4. Add chicken to pan. Cook 6 minutes per side or until meat has reached 165°F.
  5. Remove chicken from heat, tent loosely with foil, and let rest for 5 minutes before serving.
  6. While chicken is resting, pour marinade into a pot and boil, whisking often, until sauce becomes reduced and syrupy-looking.
  7. Slice chicken, drizzle with reduced marinade, and serve.

I served the boneless breasts over rice with steamed broccoli and it was very good, even if I do say so myself. The chicken was very tender and flavorful -- kind-of like teriyaki chicken but much less sweet or strongly flavored -- and the leftovers went really well on a salad.

18 May 2016

Mustard-Glazed Baked Salmon Fillet

I'm trying to serve fish for supper at least twice a week and salmon is always on the menu as it's:
  1. A fish we can agree on
  2. A great source of protein
  3. Chock-full of heart-healthy omega-3 fatty acids
But it can get a rather samey from week to week -- a little olive oil, lemon, salt-free seasoning blend, and a hot, fast bake is my default salmon "recipe" -- so I've been trying to be a little more creative. So far, I've made "Southwestern" and "Sweet & Spicy" style fillets with good results. This week, I thought I'd try a mustard glaze. I'd made "Maple Dijon Glazed Salmon" a while ago, and it was tasty, but I wanted something a little more savory/spicy than savory/sweet.

And that's pretty much what I got. It's kick isn't as strong as I'd like, but it was just the right level for heat-eschewing The Husband. And, to be fair, that might be for the best as this way the glaze doesn't overwhelm the salmon. It's moist and salmony with just a little sweet heat to warm your taste buds.

Mustard-Glazed Baked Salmon Fillet

Yield: 2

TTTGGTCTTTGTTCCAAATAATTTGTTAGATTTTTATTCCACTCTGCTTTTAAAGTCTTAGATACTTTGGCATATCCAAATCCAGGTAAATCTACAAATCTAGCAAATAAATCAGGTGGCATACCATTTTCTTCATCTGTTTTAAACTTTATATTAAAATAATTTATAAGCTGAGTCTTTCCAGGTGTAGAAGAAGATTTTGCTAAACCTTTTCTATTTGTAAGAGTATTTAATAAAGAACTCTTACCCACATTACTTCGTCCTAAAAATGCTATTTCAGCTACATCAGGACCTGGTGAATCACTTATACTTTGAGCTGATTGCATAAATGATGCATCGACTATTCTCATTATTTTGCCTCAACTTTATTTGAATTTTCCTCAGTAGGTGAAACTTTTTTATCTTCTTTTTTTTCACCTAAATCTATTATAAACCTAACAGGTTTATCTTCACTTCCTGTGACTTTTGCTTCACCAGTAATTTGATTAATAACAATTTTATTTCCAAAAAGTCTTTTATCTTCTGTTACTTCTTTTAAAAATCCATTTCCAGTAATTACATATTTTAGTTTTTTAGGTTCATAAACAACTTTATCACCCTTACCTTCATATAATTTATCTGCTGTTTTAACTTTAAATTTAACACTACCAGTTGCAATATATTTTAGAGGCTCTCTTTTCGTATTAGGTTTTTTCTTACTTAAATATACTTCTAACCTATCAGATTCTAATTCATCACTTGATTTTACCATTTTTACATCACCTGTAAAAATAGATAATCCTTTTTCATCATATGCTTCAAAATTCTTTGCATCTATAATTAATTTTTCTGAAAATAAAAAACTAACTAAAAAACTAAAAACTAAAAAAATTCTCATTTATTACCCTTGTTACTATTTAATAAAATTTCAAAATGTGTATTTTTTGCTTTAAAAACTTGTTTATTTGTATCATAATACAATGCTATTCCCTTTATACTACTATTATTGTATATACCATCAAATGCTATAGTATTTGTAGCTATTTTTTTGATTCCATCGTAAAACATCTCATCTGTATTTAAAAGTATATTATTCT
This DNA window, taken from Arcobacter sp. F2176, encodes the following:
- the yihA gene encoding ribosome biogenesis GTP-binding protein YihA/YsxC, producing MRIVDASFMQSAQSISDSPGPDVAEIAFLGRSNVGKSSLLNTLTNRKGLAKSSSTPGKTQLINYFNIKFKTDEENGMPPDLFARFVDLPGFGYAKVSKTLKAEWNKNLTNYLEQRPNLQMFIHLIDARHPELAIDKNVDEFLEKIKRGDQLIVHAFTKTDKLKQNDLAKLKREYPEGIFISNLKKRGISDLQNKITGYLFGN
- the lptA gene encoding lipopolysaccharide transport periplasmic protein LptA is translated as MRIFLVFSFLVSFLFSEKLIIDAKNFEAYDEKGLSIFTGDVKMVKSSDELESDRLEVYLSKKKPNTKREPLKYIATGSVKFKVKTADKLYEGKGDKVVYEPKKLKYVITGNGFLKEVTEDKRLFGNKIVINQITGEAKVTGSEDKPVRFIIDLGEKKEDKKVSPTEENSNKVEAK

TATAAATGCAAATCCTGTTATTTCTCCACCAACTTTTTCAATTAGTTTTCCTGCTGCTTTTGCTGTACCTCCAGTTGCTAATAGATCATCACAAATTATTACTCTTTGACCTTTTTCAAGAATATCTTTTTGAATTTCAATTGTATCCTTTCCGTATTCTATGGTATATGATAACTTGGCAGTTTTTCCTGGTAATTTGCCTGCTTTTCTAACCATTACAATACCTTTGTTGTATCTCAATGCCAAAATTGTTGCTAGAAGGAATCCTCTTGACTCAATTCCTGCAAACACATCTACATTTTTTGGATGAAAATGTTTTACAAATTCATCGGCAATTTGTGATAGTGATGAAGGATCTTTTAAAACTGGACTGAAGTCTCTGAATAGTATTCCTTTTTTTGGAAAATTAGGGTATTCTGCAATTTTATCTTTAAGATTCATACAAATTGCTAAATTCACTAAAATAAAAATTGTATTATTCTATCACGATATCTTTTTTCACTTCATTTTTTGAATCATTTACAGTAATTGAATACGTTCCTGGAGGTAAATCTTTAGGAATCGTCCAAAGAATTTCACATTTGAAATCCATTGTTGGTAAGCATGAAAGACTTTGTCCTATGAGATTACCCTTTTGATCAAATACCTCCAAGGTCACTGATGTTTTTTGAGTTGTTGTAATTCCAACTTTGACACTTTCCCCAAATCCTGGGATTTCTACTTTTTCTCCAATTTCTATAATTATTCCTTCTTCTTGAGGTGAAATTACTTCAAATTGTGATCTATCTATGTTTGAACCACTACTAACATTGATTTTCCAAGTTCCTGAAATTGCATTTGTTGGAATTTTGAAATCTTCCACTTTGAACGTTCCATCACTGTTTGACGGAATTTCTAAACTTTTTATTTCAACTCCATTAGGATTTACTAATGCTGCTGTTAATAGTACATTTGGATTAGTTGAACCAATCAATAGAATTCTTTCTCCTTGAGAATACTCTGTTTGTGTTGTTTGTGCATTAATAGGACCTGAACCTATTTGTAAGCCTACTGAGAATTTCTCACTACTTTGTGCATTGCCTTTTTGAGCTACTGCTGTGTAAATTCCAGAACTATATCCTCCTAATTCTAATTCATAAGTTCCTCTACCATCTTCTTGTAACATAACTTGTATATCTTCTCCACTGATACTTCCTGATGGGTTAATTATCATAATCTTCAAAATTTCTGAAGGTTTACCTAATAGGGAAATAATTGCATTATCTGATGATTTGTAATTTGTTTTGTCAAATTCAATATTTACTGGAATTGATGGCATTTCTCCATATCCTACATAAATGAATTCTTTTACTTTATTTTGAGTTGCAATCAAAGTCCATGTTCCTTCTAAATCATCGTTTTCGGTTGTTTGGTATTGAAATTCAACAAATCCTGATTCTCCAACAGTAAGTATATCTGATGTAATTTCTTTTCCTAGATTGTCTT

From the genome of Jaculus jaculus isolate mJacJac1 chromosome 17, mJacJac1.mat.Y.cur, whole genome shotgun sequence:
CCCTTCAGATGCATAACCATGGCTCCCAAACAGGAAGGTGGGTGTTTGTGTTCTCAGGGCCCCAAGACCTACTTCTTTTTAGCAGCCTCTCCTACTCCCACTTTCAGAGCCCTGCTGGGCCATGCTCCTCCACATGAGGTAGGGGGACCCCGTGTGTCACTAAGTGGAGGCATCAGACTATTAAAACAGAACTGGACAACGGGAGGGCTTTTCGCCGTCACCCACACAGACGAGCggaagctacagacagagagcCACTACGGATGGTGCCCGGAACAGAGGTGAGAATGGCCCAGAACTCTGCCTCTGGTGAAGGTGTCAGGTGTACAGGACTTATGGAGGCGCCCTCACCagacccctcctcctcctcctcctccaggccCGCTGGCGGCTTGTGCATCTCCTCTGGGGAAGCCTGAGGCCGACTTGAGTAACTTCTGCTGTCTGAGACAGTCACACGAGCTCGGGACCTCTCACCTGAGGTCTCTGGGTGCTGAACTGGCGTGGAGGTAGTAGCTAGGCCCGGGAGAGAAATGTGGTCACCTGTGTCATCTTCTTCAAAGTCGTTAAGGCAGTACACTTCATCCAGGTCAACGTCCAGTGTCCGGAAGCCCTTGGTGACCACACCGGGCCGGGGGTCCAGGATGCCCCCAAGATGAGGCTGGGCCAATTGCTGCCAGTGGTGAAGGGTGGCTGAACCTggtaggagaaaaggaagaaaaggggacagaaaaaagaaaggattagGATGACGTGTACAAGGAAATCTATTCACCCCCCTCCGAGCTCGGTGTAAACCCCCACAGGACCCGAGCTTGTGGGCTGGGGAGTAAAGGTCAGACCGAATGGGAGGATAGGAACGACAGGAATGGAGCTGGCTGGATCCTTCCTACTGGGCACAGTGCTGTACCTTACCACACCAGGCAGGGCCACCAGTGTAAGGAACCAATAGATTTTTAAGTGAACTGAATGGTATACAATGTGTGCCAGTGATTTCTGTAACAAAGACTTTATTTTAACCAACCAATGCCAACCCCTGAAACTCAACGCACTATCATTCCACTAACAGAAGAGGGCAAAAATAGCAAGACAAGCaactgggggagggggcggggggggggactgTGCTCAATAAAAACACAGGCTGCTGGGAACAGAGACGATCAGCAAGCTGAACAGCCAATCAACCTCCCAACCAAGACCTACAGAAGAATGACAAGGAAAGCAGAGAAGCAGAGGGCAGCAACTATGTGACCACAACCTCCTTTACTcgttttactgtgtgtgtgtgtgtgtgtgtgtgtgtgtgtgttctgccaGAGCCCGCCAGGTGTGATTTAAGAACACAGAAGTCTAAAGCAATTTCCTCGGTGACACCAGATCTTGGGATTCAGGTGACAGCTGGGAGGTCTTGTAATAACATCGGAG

• 2 6-oz portions boned & skinned salmon fillet
  • 2 Tbsp whole grain mustard [Stonewall Kitchen's Traditional Pub Mustard]
  • 1 Tbsp runny honey
  • ½ tsp cracked dried rosemary
  • 2 cloves garlic, pressed


  1. Preheat oven to 400°F.
  2. Brush a pie plate or baking dish with olive oil.
  3. Pat the salmon portions dry with a paper towel and place on the pie plate. If your salmon has a thin end, fold it under for even cooking.
  4. Combine mustard, honey, rosemary, and garlic. Brush salmon portions with mixture.
  5. Bake 15 minutes or until fish reaches 145°F and flakes easily with a fork.

Wordless Wednesday: Scabiosa

Planted a few Scabiosa columbaria "Blue Note" over the weekend!

17 May 2016

Top 10 Tuesday: On a Whim

Two Top Ten Tuesdays in a row? Am I getting back in the saddle? Probably not, but this week’s theme -- “Ten Books I Picked Up On A Whim” -- seemed awfully timely as I’ve been selecting most of my reads based on whim. Some really random stuff coming into my house, lately, selected mostly on the strength of their covers. Will I read them all? Honestly, no.

  • Cheer Up Love: Adventures in Depression with the Crab of Hate by Susan Calman
  • The Curious Charms of Arthur Pepper by Phaedra Patrick
  • The Darkest Corners by Kara Thomas
  • Detective Inspector Huss by Helene Tursten
  • Girls Will Be Boys: Cross-Dressed Women, Lesbians, and American Cinema, 1908-1934 by Laura Horak

  • The Moon in the Palace by Weina Dai Randel
  • Murder in the Marais by Cara Black
  • My Grandmother Asked Me to Tell You She's Sorry by Fredrik Backman w/ trans by Henning Koch
  • The Story of Mrs. Lovewright and Purrless Her Cat by Lore Segal w/ illus by Paul O. Zelinsky
  • Vivian Apple at the End of the World by Katie Coyle